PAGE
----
From Stuxnet to Industroyer, here’s what history’s biggest IIoT hacks can teach us about cybersecurity in the Industrial Internet of Things.
Because the Industrial Internet of Things (IIoT) holds such great potential, industrial enterprises have often found themselves implementing new technologies faster than they can adequately secure them. Needless to say, hackers have seized on this fast-moving arena in the hopes of infiltrating vulnerable industrial IoT devices and gaining access to ever-more valuable stores of proprietary data. In the past decade, IIoT cyberattacks have been growing in number and in scale. Here’s a list of the top biggest five attacks in IIoT history:
Stuxnet is considered the world’s first ever cyberweapon. It emerged in 2010 and is infamous for its role in eviscerating (albeit temporarily) Iran’s nuclear program — an event considered to be the first act of international cyber warfare.
Stuxnet works by targeting programmable logic controllers (PLCs) — industrial digital computers used for manufacturing purposes. In this case, there was one specific PLC target — the computers controlling Iran’s nuclear program. The goal of Stuxnet was to disrupt the PLCs responsible for managing the uranium enrichment centrifuges and cause them to spin out of control to the point of destruction. Destroying these centrifuges significantly set back Iran’s nuclear program. Although no country ever formally claimed responsibility for Stuxnet’s deployment, many speculate that it was a joint American-Israeli endeavor.
Stuxnet was unlike any threat that had come before it because it didn’t just exfiltrate information from devices and networks — it wreaked havoc on the physical equipment those computers controlled. Thus, it is considered the first ever major IIoT hack.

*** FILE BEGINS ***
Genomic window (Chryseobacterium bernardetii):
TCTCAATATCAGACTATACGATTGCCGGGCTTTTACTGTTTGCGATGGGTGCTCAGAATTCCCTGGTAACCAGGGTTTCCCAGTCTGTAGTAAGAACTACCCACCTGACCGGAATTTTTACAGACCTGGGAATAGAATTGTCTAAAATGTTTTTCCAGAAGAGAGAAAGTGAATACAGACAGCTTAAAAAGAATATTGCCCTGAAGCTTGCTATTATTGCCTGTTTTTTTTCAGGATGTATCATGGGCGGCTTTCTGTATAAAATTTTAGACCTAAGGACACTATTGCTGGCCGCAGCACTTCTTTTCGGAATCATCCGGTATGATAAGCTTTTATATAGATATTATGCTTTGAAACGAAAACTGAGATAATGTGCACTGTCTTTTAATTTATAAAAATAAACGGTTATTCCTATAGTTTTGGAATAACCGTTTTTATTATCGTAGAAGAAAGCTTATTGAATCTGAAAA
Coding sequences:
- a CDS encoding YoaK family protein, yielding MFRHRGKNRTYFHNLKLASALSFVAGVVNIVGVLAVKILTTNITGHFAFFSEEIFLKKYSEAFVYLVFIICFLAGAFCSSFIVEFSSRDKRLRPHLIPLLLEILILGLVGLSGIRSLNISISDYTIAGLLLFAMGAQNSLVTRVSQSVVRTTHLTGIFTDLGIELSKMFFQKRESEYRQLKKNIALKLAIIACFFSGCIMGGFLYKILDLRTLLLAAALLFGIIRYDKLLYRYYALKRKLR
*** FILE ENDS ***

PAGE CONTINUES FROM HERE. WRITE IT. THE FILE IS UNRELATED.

Industroyer, often referred to as Crashoverride, is the first ever known malware specifically designed to attack electrical grids. It is known for its role in the cyberattack on Ukraine’s power grid in December 2016, which disrupted over 20% of Kiev’s population.
What made Industroyer such an effective malware technology was its ability to leverage an affected industrial control systems’ (ICS) protocol against itself. In Kiev, this usurped operators’ ability to automate mechanisms over their grids. Luckily, there’s nothing to indicate that Industroyer could impact US infrastructure, since the ICS protocols Industroyer is designed to attack are not used in our power grids.
In 2014, a cyber attack led to an explosion in a German Steel Mill, causing significant physical damage. The attack was led by hackers who utilized spear phishing to retrieve sensitive information that gave them unauthorized access to the mill’s corporate network. From there, they were able to gain access to the plant’s network where they deployed software to destroy machine interaction components. This blocked a blast furnace from initiating its security settings, thus causing an explosion with serious damage to the infrastructure of the mill — an event that was not (but easily could have been) deadly.
The German steel mill attack was particularly notable because it demonstrated that hacking groups have the capability to pivot from higher-level networks into operational networks through trusted communications channels which can be easily exploited by phishing. This poses serious threats to SIS and human-machine interfacing, both of which play large roles in IIoT.